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Geometric correction for thermographic images of asteroid 162173 Ryugu by TIR (thermal infrared imager) onboard Hayabusa2
Earth, Planets and Space volume 73, Article number: 115 (2021)
Abstract
The thermal infrared imager (TIR) onboard the Hayabusa2 spacecraft performed thermographic observations of the asteroid 162173 Ryugu (1999 JU\(_3\)) from June 2018 to November 2019. Our previous reports revealed that the surface of Ryugu was globally filled with porous materials and had high surface roughness. These results were derived from making the observed temperature maps of TIR using a projection method onto the shape model of Ryugu as geometric corrections. The pointing directions of TIR were calculated using an interpolation of data from the SPICE kernels (NASA/NAIF) during the periods when the optical navigation camera (ONC) and the light detection and ranging (LIDAR) observations were performed. However, the mapping accuracy of the observed TIR images was degraded when the ONC and LIDAR were not performed with TIR. Also, the orbital and attitudinal fluctuations of Hayabusa2 increased the error of the temperature maps. In this paper, to solve the temperature image mapping problems, we improved the correction method by fitting all of the observed TIR images with the surface coordinate addressed on the highdefinition shape model of Ryugu (SFM 800k v20180804). This correction adjusted the pointing direction of TIR by rotating the TIR frame relative to the Hayabusa2 frame using a least squares fit. As a result, the temperature maps spatially spreading areas were converged within highresolved \(0.5^\circ\) by \(0.5^\circ\) maps. The estimated thermal inertia, for instance, was approximately 300\(\sim\)350 Jm\(^{2}\)s\(^{0.5}\)K\(^{1}\) at the hot area of the Ejima Saxum. This estimation was succeeded in case that the surface topographic features were larger than the pixel scale of TIR. However, the thermal inertia estimation of smooth terrains, such as the Urashima crater, was difficult because of surface roughness effects, where roughness was probably much smaller than the pixel scale of TIR.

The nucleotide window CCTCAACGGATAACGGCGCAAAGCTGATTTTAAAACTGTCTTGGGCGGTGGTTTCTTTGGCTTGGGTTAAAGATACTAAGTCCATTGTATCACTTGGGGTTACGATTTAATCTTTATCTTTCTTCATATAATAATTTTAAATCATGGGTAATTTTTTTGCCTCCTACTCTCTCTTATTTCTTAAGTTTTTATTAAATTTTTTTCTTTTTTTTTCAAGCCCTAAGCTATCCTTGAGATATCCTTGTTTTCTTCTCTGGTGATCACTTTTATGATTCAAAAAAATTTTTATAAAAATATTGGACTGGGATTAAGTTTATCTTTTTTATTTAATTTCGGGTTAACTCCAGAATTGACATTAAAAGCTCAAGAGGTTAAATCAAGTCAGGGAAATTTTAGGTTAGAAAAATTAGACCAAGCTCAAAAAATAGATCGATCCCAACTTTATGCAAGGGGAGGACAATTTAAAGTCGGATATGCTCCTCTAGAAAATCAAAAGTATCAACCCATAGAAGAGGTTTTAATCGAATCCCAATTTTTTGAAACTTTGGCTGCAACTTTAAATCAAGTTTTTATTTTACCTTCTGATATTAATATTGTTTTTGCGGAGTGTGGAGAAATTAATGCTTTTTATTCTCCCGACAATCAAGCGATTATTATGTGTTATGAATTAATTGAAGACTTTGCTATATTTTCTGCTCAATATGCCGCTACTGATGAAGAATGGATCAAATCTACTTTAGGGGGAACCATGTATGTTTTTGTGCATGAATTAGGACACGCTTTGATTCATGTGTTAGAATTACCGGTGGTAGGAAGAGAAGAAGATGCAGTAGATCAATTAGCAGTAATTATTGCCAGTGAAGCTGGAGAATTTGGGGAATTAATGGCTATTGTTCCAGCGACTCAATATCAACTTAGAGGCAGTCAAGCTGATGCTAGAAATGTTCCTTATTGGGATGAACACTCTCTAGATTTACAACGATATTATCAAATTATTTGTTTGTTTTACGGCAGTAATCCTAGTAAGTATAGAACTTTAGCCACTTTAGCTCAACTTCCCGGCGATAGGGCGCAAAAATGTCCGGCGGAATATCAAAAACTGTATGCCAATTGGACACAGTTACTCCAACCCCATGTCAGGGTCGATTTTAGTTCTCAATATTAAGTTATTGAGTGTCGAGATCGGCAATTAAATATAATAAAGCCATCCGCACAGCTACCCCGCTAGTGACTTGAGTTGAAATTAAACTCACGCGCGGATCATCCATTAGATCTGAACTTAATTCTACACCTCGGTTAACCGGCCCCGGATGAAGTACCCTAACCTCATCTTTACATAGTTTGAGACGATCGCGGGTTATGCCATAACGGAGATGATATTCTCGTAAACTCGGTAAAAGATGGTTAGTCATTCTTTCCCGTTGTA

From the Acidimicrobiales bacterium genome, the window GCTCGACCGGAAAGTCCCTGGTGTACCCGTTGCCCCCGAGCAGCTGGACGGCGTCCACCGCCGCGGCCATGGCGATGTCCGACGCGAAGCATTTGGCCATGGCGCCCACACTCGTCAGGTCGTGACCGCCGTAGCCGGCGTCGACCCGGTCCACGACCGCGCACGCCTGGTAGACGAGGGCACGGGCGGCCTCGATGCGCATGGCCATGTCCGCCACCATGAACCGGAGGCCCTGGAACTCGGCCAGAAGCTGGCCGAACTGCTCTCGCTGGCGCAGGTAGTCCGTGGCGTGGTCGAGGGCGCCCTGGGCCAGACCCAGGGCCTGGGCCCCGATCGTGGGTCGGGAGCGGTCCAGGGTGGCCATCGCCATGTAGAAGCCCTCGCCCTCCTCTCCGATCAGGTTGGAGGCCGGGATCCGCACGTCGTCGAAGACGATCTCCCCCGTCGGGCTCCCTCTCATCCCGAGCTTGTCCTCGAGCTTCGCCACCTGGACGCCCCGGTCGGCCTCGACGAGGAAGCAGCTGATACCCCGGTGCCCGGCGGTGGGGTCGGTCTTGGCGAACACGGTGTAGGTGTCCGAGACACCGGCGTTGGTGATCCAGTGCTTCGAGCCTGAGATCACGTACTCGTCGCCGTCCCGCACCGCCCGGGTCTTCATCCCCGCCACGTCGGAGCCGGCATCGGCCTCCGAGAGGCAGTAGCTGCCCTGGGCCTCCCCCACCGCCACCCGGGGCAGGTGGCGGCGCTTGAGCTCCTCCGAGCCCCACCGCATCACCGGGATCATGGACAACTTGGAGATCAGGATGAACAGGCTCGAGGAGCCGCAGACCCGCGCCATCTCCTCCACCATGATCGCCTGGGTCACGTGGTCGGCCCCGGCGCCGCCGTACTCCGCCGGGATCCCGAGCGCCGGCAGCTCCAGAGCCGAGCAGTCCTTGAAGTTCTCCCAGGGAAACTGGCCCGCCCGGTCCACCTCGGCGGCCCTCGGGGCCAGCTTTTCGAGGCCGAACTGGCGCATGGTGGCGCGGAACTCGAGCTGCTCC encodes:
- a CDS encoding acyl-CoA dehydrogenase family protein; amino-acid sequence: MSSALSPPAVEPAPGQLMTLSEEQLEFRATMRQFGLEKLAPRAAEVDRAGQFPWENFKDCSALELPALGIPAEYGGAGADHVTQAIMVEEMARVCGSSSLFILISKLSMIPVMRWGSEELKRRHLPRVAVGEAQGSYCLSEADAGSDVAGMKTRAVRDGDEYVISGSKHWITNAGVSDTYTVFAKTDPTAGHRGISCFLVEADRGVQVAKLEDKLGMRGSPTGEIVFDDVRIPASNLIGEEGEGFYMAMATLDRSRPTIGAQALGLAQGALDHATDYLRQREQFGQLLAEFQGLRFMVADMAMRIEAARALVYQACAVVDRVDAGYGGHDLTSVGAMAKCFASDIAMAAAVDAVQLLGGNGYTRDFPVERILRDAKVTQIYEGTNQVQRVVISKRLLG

Introduction
Hayabusa2 is a Japanese asteroid sample return mission that rendezvoused with the asteroid 162173 Ryugu (previously known as 1999 JU\(_3\)) from June 2018 to November 2019 (Tsuda et al. 2013). Ryugu is classified as a Ctype asteroid (Binzel et al. 2004), which is considered a parent body of carbonaceous chondrites. Based on the ground and space telescopic observations of Ryugu before the arrival of the Hayabusa2, its rotation period was found to be 7.63 h, and the thermal inertia was estimated to be 150\(\sim\)300 Jm\(^{2}\)s\(^{0.5}\)K\(^{1}\) (Müller et al. 2017).